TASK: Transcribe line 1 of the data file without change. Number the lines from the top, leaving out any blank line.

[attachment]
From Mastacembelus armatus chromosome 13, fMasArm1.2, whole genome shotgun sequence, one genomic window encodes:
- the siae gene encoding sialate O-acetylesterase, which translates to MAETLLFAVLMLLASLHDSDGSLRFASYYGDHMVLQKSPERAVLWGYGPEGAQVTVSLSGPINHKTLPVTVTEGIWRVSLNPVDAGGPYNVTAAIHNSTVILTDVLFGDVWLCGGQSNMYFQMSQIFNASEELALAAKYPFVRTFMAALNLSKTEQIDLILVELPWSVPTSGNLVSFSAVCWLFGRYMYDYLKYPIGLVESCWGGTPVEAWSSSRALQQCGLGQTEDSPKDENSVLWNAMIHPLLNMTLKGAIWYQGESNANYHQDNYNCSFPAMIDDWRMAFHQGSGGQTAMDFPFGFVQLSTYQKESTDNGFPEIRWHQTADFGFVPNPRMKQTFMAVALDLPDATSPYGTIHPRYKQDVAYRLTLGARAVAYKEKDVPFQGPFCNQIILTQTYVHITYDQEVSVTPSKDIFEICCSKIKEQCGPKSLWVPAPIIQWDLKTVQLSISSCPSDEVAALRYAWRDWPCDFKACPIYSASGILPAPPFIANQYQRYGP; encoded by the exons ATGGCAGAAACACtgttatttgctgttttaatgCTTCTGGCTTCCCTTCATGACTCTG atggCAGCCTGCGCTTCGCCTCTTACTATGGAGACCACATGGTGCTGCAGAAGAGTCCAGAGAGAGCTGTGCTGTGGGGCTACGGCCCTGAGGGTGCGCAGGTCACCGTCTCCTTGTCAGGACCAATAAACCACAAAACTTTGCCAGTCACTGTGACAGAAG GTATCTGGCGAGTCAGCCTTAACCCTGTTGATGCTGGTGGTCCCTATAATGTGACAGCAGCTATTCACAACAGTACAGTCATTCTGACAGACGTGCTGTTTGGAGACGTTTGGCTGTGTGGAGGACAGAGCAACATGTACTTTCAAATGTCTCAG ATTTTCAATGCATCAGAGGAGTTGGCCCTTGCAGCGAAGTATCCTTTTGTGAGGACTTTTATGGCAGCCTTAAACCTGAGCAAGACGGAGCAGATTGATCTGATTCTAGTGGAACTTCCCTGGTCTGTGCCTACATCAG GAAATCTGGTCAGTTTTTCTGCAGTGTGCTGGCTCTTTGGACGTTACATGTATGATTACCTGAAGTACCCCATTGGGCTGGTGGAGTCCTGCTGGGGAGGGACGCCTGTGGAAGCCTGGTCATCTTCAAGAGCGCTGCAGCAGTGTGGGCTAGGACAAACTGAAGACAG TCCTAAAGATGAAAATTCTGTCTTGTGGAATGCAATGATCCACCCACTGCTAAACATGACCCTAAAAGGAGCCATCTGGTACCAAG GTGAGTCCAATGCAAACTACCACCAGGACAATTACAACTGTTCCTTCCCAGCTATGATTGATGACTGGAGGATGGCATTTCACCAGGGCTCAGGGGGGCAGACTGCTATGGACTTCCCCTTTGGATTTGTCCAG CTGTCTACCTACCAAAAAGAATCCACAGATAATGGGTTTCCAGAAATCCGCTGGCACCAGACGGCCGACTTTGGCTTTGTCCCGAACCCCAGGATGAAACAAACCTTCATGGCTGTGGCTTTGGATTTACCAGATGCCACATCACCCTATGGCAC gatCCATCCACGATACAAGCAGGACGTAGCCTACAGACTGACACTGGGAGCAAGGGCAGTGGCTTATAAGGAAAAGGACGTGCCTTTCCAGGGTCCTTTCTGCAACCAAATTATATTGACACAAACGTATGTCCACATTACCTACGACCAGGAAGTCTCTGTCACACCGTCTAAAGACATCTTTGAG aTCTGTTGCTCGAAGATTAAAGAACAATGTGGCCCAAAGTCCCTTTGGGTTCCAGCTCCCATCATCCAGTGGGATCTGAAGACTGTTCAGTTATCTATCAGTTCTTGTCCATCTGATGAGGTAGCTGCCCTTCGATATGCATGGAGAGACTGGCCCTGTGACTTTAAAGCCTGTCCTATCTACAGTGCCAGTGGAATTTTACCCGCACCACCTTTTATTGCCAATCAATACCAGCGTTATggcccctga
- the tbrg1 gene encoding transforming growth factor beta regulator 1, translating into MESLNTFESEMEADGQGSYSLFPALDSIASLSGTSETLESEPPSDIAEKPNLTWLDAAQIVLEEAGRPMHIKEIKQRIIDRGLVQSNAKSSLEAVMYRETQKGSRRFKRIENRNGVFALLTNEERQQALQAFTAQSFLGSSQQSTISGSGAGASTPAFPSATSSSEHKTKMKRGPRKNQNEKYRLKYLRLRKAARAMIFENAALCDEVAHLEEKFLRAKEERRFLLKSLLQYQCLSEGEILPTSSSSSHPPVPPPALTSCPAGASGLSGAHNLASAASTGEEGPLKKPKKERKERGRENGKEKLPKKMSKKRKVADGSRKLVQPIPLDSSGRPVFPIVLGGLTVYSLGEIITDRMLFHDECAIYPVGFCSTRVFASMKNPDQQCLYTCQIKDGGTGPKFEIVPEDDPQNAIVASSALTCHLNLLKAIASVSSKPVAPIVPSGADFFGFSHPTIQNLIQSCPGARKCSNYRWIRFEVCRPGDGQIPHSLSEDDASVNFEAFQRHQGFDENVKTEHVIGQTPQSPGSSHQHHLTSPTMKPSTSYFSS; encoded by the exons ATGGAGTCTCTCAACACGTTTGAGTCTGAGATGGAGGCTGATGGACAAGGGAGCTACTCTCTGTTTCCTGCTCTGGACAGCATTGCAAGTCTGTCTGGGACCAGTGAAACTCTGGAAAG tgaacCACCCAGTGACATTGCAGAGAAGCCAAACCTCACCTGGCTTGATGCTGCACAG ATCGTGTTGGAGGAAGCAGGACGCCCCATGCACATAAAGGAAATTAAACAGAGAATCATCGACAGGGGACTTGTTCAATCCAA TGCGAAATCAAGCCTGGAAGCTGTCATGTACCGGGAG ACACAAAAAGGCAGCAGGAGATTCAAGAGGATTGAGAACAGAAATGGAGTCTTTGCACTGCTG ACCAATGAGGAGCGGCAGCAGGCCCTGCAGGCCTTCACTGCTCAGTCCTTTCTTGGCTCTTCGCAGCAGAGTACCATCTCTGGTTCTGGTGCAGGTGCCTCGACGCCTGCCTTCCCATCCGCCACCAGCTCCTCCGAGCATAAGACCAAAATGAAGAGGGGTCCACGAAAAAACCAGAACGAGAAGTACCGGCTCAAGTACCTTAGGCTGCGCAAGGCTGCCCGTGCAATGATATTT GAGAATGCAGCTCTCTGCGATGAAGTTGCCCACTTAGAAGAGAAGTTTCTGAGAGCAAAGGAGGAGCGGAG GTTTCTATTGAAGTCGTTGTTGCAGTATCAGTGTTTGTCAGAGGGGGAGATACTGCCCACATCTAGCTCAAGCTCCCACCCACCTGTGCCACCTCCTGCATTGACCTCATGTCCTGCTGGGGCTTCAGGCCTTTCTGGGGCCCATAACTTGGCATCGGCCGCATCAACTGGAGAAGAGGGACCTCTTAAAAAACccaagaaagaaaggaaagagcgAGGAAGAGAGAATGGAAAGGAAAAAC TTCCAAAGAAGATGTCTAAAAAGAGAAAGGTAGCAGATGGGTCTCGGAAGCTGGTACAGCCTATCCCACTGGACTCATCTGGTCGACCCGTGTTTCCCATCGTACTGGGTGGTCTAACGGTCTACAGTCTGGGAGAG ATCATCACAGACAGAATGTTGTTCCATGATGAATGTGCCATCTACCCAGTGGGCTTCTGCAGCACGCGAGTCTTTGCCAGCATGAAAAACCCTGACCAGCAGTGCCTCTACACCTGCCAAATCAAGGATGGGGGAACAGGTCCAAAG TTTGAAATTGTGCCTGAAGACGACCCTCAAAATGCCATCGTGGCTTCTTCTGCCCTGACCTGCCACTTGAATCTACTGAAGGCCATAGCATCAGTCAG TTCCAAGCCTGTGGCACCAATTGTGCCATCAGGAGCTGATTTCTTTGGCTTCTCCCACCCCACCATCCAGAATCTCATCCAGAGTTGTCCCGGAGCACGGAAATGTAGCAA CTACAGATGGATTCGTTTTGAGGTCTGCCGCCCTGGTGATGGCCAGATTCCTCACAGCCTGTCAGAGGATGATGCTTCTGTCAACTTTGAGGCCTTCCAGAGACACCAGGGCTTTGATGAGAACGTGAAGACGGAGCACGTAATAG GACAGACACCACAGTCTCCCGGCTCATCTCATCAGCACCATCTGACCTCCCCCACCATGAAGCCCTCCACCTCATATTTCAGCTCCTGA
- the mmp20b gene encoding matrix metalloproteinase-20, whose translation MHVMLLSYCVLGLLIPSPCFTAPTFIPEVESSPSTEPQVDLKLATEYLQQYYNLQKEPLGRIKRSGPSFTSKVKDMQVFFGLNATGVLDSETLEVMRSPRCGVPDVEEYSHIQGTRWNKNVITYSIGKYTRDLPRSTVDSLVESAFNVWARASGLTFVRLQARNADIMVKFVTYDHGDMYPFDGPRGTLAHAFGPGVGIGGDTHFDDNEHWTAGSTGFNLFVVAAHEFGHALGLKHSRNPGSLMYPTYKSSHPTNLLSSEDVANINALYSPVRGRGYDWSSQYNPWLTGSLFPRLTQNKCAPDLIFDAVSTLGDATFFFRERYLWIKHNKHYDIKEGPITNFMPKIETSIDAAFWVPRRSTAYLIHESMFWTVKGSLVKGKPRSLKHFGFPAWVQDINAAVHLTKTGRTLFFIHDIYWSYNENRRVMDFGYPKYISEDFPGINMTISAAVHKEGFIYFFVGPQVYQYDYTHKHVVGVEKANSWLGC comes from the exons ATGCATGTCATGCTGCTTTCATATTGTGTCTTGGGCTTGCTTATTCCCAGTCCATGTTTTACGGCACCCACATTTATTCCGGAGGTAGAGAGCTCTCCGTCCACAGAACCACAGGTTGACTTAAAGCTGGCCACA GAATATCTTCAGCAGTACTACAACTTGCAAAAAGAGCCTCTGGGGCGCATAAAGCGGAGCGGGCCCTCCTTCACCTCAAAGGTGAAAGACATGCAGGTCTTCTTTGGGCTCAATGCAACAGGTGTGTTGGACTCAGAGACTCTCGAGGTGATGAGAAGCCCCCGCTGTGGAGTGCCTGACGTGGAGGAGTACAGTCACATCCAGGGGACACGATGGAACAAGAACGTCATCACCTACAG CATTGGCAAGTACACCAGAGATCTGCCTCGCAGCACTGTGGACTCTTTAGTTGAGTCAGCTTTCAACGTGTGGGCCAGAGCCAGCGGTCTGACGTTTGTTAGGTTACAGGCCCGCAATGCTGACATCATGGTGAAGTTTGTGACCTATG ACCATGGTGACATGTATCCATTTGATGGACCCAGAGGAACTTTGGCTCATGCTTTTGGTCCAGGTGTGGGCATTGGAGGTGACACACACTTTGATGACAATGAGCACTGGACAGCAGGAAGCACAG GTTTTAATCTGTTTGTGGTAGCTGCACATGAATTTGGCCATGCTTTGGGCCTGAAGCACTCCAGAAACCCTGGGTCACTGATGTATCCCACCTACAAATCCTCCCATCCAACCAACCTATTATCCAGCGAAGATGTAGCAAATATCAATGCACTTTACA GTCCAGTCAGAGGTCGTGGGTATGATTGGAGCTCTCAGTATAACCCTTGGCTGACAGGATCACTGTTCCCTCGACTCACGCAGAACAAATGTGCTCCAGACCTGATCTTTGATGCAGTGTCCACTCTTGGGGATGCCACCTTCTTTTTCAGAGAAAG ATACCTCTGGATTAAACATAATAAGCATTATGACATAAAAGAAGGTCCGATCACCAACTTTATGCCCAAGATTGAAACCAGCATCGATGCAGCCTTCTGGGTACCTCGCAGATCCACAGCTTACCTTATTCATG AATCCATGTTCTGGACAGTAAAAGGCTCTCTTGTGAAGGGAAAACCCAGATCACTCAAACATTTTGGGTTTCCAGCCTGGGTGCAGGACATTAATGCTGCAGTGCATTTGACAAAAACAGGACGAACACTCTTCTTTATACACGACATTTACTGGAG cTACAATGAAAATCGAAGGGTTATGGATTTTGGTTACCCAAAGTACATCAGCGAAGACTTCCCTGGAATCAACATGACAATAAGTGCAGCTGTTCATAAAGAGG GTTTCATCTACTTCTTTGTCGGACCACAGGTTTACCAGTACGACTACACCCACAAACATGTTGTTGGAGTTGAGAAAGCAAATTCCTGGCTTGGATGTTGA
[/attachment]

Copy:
From Mastacembelus armatus chromosome 13, fMasArm1.2, whole genome shotgun sequence, one genomic window encodes: